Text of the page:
SAN DIEGO — A Chargers stadium and convention center annex being proposed under Measure C would be an economic boost and bring an array of benefits for San Diego workers and residents, according to a study released Tuesday by two local economists.
The team-funded study was authored by Alan Gin, an associate professor of economics at the University of San Diego, and Murtaza Baxamusa, director of planning and development for the San Diego County Building and Construction Trades Council Family Housing Corporation.
“The Chargers gave us complete freedom to do our research over the summer months and to come to whatever conclusions we believed were warranted,” Gin said. “The study we are releasing today is the result of three months of intensive work by Dr. Baxamusa, our research assistant Kelly Allende and me.”
The study found that the project, if approved by two-thirds of voters in November, would create 15,000 construction jobs and 6,400 permanent jobs. Regional economic output was projected to increase by $1.2 billion, while labor income would be increased by $1.2 billion.
The final study used replicable and academically accepted methods, conservative assumptions and robust government data, so that the findings are independently verifiable, Gin said.
Three areas of economic impact were identified in the study, including the construction of the project, the Chargers’ operations in San Diego, and additional conventions and meetings through the use of the so-called “convadium” as an expansion of the convention center.
Carol Kim, director of community impact for the San Diego County Building and Construction Trades Council, applauded the findings.
“The convadium will result in thousands of new good-paying jobs for San Diegans, plus new apprenticeship training opportunities for community members to earn while they learn, receive full family medical coverage, retirement benefits and enter into a life-long, middle-class career without college debt,” Kim said. “This is a clear boost to our economy and a benefit for our communities.”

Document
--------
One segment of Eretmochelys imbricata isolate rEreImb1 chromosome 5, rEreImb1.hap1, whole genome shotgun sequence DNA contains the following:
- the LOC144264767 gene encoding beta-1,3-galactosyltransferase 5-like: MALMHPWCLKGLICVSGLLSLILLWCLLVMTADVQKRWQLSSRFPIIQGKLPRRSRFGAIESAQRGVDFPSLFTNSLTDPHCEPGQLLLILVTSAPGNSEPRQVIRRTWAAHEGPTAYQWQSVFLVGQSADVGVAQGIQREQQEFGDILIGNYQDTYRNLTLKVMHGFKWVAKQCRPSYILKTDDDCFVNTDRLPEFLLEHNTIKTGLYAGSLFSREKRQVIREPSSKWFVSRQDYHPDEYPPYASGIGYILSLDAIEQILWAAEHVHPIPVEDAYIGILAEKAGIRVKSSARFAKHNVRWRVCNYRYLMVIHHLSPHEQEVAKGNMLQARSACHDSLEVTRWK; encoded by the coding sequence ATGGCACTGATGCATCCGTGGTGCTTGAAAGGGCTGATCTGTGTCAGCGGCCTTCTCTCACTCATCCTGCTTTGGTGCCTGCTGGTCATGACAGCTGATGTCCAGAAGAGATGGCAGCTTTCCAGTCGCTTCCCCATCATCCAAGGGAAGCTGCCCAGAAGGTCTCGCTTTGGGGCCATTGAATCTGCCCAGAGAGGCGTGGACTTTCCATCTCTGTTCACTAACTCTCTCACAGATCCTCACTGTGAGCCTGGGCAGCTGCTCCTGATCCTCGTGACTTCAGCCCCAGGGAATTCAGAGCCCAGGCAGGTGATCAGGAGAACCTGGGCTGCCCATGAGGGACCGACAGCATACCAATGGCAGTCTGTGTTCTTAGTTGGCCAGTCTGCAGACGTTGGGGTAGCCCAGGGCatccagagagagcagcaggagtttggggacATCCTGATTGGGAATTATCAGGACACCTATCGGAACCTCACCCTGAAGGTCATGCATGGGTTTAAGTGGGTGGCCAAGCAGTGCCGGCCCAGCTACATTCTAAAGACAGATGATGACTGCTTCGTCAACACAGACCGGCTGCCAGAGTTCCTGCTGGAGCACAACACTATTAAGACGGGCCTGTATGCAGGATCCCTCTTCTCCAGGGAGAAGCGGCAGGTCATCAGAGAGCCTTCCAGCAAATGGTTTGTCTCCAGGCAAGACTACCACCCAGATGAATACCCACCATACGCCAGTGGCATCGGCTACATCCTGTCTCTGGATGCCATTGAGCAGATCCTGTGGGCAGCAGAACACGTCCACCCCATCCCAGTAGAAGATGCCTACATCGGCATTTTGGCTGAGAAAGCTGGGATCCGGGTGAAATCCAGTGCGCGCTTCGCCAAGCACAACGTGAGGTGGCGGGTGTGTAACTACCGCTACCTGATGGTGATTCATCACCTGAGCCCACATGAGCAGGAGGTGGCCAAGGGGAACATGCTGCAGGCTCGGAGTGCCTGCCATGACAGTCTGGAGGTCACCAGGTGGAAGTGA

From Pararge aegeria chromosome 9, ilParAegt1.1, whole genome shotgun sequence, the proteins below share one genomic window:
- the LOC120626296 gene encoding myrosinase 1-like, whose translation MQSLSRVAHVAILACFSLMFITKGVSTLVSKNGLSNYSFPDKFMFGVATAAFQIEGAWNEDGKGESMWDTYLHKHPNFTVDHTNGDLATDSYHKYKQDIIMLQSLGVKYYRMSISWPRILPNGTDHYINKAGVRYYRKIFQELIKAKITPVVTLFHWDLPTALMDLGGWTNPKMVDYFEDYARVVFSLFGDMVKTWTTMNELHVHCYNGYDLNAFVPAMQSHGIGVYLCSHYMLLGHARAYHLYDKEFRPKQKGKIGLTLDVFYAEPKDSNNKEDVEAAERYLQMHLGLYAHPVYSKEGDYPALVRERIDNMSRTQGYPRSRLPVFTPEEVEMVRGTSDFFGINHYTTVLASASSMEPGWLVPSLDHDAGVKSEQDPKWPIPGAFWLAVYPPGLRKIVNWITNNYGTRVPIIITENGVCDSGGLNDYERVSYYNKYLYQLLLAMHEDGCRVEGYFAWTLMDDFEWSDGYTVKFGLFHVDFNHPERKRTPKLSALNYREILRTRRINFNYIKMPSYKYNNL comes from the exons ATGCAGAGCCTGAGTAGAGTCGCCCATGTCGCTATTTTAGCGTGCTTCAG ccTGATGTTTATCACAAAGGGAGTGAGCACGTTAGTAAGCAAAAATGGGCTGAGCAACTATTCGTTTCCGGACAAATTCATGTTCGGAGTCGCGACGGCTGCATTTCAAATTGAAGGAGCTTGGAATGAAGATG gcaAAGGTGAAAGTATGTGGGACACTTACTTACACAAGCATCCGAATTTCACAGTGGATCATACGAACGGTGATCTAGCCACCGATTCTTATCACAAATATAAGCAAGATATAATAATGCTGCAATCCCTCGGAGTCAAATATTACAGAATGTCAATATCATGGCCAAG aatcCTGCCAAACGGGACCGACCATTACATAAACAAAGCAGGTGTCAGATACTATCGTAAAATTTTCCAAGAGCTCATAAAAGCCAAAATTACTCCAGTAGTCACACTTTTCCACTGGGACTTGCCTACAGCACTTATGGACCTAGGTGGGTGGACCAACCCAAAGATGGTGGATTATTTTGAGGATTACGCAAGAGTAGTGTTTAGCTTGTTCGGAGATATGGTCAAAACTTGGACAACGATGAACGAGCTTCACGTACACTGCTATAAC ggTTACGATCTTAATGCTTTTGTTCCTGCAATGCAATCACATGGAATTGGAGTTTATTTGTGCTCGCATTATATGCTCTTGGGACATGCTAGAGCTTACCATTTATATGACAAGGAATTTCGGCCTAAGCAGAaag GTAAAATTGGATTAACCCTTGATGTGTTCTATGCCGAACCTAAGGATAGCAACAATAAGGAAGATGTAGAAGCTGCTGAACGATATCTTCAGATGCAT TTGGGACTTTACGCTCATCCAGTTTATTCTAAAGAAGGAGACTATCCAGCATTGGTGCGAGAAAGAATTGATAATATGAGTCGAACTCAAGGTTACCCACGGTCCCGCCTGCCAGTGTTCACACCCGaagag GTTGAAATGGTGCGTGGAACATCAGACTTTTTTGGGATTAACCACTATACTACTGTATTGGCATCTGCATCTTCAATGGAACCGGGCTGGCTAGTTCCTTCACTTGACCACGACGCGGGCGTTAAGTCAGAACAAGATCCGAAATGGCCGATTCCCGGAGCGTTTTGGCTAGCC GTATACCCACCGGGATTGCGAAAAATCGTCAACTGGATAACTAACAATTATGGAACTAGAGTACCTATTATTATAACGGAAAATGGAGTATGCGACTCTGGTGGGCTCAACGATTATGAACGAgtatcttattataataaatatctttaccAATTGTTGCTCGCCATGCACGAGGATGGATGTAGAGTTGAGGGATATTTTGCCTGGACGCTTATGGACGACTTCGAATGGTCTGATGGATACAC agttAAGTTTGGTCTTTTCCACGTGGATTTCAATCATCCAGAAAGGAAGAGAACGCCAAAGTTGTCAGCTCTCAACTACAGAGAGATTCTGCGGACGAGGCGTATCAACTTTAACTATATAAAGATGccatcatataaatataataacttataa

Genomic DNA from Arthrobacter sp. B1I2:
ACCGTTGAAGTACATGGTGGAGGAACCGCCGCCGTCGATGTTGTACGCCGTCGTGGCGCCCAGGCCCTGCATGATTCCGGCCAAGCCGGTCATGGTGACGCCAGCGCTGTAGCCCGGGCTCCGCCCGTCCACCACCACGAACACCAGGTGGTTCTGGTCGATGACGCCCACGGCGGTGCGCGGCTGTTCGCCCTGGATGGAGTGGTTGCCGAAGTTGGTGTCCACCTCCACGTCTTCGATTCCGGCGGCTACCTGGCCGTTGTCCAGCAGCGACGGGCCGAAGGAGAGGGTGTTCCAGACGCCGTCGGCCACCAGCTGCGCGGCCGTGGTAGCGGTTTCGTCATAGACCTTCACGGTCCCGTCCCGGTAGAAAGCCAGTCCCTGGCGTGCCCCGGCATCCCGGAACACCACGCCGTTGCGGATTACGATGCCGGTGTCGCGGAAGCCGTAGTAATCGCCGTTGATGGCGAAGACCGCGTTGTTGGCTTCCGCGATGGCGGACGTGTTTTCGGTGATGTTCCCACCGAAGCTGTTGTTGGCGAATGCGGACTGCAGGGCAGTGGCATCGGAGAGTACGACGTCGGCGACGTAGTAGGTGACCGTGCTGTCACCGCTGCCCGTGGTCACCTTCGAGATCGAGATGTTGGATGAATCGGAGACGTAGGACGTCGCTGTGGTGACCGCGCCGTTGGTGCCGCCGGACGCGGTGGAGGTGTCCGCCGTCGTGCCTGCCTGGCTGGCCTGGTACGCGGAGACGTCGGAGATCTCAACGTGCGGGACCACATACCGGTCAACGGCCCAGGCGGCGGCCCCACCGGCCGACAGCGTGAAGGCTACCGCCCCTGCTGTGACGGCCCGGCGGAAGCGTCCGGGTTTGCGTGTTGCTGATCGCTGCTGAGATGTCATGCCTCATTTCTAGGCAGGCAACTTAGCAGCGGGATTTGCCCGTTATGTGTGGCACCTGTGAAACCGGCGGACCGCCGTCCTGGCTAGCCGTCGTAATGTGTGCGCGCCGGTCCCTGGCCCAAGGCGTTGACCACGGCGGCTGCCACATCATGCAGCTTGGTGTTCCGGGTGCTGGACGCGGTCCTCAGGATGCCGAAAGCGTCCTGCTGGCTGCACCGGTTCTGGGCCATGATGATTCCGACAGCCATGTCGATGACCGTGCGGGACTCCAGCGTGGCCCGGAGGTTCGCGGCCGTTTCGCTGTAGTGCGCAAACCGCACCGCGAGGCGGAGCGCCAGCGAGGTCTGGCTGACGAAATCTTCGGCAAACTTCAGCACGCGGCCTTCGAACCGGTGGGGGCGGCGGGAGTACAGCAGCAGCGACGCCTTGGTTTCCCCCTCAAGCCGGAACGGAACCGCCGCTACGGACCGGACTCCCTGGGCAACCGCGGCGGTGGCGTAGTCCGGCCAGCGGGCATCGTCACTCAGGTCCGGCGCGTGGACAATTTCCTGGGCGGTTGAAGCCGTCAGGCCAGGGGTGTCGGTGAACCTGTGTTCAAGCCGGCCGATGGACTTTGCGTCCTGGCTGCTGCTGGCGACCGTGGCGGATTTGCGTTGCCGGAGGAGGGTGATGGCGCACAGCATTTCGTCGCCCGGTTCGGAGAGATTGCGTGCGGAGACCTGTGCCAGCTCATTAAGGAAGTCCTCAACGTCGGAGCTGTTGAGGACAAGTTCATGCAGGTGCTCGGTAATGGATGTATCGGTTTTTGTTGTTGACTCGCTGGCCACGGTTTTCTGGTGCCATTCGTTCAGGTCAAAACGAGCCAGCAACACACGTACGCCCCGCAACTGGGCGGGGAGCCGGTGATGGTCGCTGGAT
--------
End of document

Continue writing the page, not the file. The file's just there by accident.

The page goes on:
The San Diego County Taxpayers Association released a statement with a different view.
“Study after academic study over a quarter century have all reached the same conclusion — football stadiums do not foster economic development. They are not good for the tax base,” SDCTA President and CEO Haney Hong said.
“Urban theorist Richard Florida recently put it this way: `The overwhelming conclusion of decades of economic research on the subject is that using public funds to subsidize wealthy sports franchises makes zero economic sense and is a giant waste of taxpayer money,”’ Hong said.
He said attaching a convention center annex to the Chargers stadium plan, which Comic-Con and San Diego’s tourism leaders have warned is a bad investment, does not make the project any more appealing.
The Chargers have sought to replace Qualcomm Stadium for years. Local officials had initially offered to build a replacement on the Mission Valley site, but the team rejected the plan in favor of a move to an East Village location near Petco Park.
Measure C would raise San Diego’s hotel room tax to help pay for the project, which has an estimated price tag of $1.8 billion. The levy is currently 10.5 percent, with a separate 2 percent fee that funds tourism marketing. Measure C would raise the tax to a total of 16.5 percent.
The Chargers and NFL would kick in a combined $650 million toward the project. Team executives said the combined facility would not only result in a state-of-the-art football stadium, but space that could be used for around 300 days a year.